Books: In one of those classic coals-to-Newcastle deals that I frequently pull off while I'm out of the country, I was in Austin International Airport a few months ago looking to get rid of my last few bucks before leaving the US. And the only thing I could find in the shops that fit the bill was the paperback of Keith Richards' autobiography, Life. So I brought it all the way back to the UK, only to find that the British paperback is smaller and much more manageable. Never mind, it's an entertaining read. How much of it is Keef and how much is ghost writer James Fox is debatable, but doesn't really matter: between them, they've come up with a literary voice for Richards' stories that feels precisely right. What surprised me is how it's not just about the stories of rock 'n' roll excess, it's about the music too, with Richards getting into just enough technical detail about how he's developed his sound over five decades. You find yourself listening to Rolling Stones records in an entirely different way after reading Life.
Comedy: The big anecdote to come out of this year's Edinburgh trip, in my opinion, has to be The Belated Birthday Girl's triumphant competition win at Richard Herring's Edinburgh Fringe Podcast. It's made all the more amusing by one of the prizes being Herring's new DVD, As It Occurs To Me: The Complete Cumpkin... which I bought more or less on the day of release, meaning that our household now has two copies of a disk whose contents can be largely downloaded off the internet for nothing. Nevertheless, it's a rather fine package, produced with their usual care by the good people at Go Faster Stripe. You get all the episodes of Herring's seat-of-the-pants comedy podcast, plus two series worth of the warm-up sets he did before the shows, plus video of one complete show, plus PDFs of all the scripts. That's thirty-five and a half hours of audio (plus the other stuff) for a mere fifteen quid. There's no denying that AIOTM (aiotm) could be patchy - in fact, it positively revelled in its patchiness - but when it works, there's very little like it. Come to think of it, you could say the same about when it doesn't work, too.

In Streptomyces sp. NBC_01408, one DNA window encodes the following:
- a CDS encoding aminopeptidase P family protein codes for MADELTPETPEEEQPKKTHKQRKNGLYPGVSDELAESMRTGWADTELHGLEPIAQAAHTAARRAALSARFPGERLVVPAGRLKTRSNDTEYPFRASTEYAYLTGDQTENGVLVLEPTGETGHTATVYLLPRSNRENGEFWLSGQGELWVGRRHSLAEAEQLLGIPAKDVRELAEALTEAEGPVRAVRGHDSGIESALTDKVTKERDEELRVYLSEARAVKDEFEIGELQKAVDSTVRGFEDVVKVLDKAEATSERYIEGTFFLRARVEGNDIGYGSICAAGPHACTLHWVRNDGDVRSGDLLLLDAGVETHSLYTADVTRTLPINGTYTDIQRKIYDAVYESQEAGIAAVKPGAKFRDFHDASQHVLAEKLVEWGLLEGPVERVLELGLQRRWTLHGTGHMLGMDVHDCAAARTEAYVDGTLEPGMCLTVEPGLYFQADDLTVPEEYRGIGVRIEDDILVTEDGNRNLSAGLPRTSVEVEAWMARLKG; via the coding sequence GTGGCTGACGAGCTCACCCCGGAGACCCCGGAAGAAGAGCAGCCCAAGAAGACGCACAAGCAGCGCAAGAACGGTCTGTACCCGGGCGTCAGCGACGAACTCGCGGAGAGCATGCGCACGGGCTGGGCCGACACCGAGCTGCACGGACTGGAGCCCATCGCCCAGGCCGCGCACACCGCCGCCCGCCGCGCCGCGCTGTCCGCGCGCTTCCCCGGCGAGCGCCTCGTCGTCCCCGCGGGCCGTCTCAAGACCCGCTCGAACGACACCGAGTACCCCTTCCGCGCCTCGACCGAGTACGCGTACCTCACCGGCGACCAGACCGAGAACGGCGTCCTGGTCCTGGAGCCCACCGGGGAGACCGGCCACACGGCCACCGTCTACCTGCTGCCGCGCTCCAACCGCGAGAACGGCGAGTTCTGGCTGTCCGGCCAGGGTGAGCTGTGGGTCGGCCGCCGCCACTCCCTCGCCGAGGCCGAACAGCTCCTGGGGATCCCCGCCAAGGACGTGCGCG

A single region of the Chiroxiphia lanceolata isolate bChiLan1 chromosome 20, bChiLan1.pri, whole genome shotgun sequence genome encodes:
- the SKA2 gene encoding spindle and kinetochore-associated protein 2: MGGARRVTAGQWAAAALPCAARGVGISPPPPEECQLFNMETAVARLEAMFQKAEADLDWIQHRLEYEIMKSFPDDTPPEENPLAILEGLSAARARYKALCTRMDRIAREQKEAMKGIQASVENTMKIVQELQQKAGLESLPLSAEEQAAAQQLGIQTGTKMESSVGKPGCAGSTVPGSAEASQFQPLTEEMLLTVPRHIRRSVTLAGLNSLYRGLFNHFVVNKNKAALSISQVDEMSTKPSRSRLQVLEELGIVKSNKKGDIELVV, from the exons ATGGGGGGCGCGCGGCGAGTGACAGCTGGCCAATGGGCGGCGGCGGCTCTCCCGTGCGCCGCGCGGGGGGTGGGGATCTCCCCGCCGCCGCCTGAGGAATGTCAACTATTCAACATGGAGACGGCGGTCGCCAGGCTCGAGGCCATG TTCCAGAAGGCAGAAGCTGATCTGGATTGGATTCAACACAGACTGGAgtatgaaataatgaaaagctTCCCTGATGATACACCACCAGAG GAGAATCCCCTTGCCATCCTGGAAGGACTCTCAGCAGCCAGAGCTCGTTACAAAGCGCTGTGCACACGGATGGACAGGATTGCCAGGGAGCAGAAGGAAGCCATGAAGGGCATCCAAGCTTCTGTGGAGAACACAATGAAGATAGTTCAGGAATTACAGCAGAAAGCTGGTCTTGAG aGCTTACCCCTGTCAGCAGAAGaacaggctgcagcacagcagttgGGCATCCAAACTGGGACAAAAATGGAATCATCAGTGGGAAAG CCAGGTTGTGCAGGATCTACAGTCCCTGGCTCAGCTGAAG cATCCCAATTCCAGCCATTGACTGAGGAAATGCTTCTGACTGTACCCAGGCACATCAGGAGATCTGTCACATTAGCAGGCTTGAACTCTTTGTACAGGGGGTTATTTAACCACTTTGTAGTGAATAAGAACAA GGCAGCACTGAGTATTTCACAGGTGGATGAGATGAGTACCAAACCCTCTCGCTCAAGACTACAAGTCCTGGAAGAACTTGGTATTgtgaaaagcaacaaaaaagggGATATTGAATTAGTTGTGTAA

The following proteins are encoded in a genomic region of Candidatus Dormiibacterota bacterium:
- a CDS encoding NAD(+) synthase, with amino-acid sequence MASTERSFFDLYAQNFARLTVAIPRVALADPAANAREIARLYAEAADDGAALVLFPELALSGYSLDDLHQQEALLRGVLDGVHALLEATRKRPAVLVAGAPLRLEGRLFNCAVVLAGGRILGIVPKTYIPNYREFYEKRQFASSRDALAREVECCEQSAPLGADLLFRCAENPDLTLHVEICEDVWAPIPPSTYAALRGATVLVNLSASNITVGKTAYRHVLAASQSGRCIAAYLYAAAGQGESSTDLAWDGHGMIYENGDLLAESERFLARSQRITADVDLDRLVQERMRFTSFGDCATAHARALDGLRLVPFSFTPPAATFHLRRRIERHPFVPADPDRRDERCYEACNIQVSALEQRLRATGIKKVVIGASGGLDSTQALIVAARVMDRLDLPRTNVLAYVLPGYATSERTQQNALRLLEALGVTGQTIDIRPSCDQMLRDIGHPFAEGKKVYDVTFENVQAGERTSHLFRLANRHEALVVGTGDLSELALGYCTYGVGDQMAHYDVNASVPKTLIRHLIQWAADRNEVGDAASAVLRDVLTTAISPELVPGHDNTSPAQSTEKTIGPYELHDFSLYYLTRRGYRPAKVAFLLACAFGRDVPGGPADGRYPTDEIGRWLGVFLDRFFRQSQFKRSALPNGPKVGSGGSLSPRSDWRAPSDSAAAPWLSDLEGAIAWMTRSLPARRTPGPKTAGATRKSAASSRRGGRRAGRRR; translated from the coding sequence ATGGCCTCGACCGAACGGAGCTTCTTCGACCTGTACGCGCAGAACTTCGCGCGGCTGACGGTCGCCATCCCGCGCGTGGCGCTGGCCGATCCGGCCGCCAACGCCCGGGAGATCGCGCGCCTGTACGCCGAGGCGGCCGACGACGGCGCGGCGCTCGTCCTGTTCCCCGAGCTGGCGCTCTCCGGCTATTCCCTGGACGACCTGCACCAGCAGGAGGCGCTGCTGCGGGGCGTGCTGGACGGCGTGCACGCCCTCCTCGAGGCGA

Music: It's been out in Japan since the middle of July, but shipping delays and a general nervousness about just how much Japanese CDs cost nowadays mean that I only picked up a copy of Vanilla Beans II in August. It's actually the third album by the J-Pop duo that we first caught in Tokyo last year (they've released a greatest hits compilation in the interim, if that makes sense). It's a record as strange as their deadpan fan message videos, featuring a lead single with a Swedish title (älskar dig), a series of short jingles that consist of them just singing the band's name, and a totally straight cover of Stairway To Heaven. They're confusing me. I like that.
Four years later, like everyone else (Richard Herring included), they're trying to generate viral interest on the internet. To that end, they've given Stoopid Monkey his own show on YouTube, with a couple of cartoon pals and a series of short films that send him out into the real world. To be honest, they haven't been terribly good so far, possibly because they seem to be targeting a more family-friendly demographic than Robot Chicken. The main aim appears to be to sell t-shirts off the back of the films. Still, it's all free, so we can't complain too much.
Things may be a little quiet round here for the next couple of weeks, as I try to wind down after the excesses of Edinburgh. Amuse me with some comments, why don't you?